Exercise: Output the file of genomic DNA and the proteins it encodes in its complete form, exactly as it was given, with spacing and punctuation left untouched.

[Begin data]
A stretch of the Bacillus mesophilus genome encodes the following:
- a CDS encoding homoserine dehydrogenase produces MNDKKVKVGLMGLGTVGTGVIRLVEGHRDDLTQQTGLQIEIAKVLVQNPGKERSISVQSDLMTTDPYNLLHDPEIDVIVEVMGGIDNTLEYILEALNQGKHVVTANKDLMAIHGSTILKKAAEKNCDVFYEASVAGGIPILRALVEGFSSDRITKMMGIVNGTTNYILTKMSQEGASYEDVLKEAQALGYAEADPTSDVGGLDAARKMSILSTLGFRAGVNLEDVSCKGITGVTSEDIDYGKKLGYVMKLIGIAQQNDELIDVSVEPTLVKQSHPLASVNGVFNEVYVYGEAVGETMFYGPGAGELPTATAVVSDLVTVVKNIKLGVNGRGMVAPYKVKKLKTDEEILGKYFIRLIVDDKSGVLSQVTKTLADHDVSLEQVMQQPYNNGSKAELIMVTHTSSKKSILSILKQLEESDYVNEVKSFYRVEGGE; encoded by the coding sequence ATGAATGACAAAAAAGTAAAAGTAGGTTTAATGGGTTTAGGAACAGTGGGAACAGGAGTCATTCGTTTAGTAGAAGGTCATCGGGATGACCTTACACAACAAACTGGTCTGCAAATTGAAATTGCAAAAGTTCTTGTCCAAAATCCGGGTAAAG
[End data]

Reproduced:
A stretch of the Bacillus mesophilus genome encodes the following:
- a CDS encoding homoserine dehydrogenase produces MNDKKVKVGLMGLGTVGTGVIRLVEGHRDDLTQQTGLQIEIAKVLVQNPGKERSISVQSDLMTTDPYNLLHDPEIDVIVEVMGGIDNTLEYILEALNQGKHVVTANKDLMAIHGSTILKKAAEKNCDVFYEASVAGGIPILRALVEGFSSDRITKMMGIVNGTTNYILTKMSQEGASYEDVLKEAQALGYAEADPTSDVGGLDAARKMSILSTLGFRAGVNLEDVSCKGITGVTSEDIDYGKKLGYVMKLIGIAQQNDELIDVSVEPTLVKQSHPLASVNGVFNEVYVYGEAVGETMFYGPGAGELPTATAVVSDLVTVVKNIKLGVNGRGMVAPYKVKKLKTDEEILGKYFIRLIVDDKSGVLSQVTKTLADHDVSLEQVMQQPYNNGSKAELIMVTHTSSKKSILSILKQLEESDYVNEVKSFYRVEGGE; encoded by the coding sequence ATGAATGACAAAAAAGTAAAAGTAGGTTTAATGGGTTTAGGAACAGTGGGAACAGGAGTCATTCGTTTAGTAGAAGGTCATCGGGATGACCTTACACAACAAACTGGTCTGCAAATTGAAATTGCAAAAGTTCTTGTCCAAAATCCGGGTAAAG